Andy’s project will provide more safety for people in cities, while for businesses like Chongqing, the outcomes should provide income from either further investments or interest in their design and products. Meanwhile, the research team’s work in damaged parts of Peru and South Africa will result in detailed reports that will inform future policy, providing protection for vulnerable communities, aiding future researchers and helping support implementation of new ideas.

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Anastasia Nikologianni

Anastasia Nikologianni


Anastasia is inspired to conduct research in climate change and landscape architecture due to its collaboration opportunities, global potential and far-reaching impact. Part of the Critical Artistic Thinking in Design group, Anastasia and the team are working on a range of projects aimed at regenerating landscape and bringing economic benefits to the West Midlands region. Currently, they are collaborating with organisations such as UNESCO, IFLA, IPOEGEA, Natural ENGLAND, Environment Agency, Tame Valley Wetlands and more. Anastasia would welcome collaborations with any organisation that’s interested in spatial developments, business, community engagement, and art and design principles.

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Peter Larkham

Professor of Planning

Peter’s research focuses on urban change and conservation ranging from entire urban landscapes to individual sites and monuments.  He has worked on the new urban landscapes produced after the destruction of the Second World War, featuring several Midlands cities amongst others, and is now extending this work Europe-wide via several collaborative projects.

His collaborations with Kathryn and Anastasia focus on place character and identity, and how these are shaped by a wide range of agents and agencies of change.  New post-war landscapes are becoming older and some are evaluated in heritage and conservation terms; and the wider industrial landscape is also being reviewed. Old ideas such as garden cities can be re-imagined for current and future needs.

Peter is editor of the journal Urban Morphology, supervises many PhDs and teaches planning and urban design at undergraduate and postgraduate levels.

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David Proverbs

Associate Dean (International)

David believes in applying his research to local, national and global problems. His research into flood resilience has benefited communities from many different parts of the world. Currently, he is working with various institutions across the UK and South America to provide relief to some of the world’s most flood-ravaged areas.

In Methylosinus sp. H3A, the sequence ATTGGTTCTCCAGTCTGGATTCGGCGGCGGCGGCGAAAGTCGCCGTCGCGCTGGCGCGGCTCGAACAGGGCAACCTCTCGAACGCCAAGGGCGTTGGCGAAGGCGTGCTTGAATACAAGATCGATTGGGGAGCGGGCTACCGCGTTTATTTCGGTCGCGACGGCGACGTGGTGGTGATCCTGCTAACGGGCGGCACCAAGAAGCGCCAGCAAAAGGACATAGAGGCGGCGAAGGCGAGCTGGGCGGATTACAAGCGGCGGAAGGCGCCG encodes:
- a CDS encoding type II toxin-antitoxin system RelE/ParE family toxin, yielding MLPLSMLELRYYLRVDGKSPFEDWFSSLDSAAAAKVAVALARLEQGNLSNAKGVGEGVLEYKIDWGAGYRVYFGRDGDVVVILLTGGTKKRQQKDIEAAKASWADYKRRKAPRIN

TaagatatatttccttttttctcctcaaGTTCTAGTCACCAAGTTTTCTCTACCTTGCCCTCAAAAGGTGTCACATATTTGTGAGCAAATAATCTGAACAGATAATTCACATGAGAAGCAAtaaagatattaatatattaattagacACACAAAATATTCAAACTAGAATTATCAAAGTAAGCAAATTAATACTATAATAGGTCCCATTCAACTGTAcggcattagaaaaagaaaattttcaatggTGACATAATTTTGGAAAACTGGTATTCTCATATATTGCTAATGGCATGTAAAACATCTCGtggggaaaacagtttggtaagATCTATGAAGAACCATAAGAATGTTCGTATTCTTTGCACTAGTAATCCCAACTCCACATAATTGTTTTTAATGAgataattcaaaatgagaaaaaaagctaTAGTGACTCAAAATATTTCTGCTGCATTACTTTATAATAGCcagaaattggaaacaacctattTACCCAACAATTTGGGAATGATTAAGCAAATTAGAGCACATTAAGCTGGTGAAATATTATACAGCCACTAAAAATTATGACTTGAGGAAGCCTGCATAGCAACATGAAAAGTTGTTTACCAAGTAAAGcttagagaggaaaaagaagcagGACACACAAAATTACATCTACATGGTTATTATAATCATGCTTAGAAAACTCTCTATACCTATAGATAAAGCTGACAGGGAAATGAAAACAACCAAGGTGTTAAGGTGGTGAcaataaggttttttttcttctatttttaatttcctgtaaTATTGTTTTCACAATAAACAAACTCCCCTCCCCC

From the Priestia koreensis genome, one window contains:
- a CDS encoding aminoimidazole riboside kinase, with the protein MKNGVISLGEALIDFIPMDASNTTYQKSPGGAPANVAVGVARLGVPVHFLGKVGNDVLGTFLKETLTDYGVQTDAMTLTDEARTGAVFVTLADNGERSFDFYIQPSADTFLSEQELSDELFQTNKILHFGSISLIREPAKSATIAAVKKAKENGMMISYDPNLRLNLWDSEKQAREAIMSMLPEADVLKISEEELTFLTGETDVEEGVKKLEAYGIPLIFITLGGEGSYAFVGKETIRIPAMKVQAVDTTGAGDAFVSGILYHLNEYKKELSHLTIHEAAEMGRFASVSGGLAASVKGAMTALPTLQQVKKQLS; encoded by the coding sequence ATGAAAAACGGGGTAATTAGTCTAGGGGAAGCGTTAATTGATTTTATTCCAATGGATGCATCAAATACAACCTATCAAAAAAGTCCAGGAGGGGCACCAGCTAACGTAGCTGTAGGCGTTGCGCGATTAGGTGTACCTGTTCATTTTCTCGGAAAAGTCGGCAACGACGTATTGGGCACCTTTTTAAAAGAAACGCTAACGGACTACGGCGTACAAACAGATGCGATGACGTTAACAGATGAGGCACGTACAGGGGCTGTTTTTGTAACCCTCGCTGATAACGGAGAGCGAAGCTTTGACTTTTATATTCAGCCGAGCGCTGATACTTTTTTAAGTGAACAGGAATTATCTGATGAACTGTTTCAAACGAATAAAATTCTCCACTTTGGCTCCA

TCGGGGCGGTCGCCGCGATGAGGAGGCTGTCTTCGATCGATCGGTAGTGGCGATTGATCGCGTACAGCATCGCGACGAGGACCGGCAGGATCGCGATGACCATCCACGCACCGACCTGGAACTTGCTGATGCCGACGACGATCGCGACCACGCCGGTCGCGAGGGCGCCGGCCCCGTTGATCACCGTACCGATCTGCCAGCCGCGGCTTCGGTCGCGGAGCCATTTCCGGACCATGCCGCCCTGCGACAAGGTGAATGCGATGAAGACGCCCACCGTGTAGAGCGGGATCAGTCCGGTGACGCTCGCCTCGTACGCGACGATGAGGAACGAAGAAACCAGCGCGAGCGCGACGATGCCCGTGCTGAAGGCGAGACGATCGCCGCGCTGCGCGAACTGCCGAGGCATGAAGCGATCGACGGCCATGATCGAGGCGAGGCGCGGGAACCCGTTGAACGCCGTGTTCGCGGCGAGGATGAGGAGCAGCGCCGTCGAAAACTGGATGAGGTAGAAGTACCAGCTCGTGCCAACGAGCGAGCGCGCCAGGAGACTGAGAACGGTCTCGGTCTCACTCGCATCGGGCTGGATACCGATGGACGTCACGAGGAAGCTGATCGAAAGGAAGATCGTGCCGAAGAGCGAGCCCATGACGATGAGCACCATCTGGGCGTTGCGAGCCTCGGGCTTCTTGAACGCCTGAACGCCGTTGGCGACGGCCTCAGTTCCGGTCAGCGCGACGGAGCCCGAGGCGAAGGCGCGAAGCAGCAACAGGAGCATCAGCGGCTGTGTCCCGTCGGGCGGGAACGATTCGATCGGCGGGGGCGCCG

A member of the Environment Agency’s Trent Regional Flood and Coastal Committee, David is also working with academics to design a framework for architects, homeowners and more to help them build properties that are resilient to flooding. David welcomes collaborations with local authorities, community groups, property developers, consulting engineers and flood product manufacturers.

Lynsey Melville

Senior Researcher

Dr Lynsey Melville is Professor of Environmental Engineering in the Faculty of Computing Engineering and Built Environment. She leads the Biotechnology and Environmental Engineering research group whose focus is on accelerating the adoption of environmentally sustainable and commercially viable energy from biomass. Her vision is to utilise her knowledge, experience and skills to improve the resilience of communities in both the developed and developing world by fostering inclusive, humanitarian engineering approaches to the management and utilisation of biomass. 

Dr Andy Lim

Andy Lim

Lecturer in Civil Engineering

Andy has a strong fluid and structural engineering background and his research interests cover a range of disciplines in the field of computational mechanics. He is particularly interested in measuring the impact of extreme weather on buildings using simulation modelling. He has also worked with local businesses in Swansea, using his expertise to help organisations model prototypes that are expected to undergo environmental pressures.

As the majority of Andy’s work is based around negative environmental impacts, he feels his research is able to help communities affected by natural disasters, as well as businesses that can limit their losses using designs tested by computer simulations. Andy believes that research can be a force to make a postitive change, help communities or the world as a whole.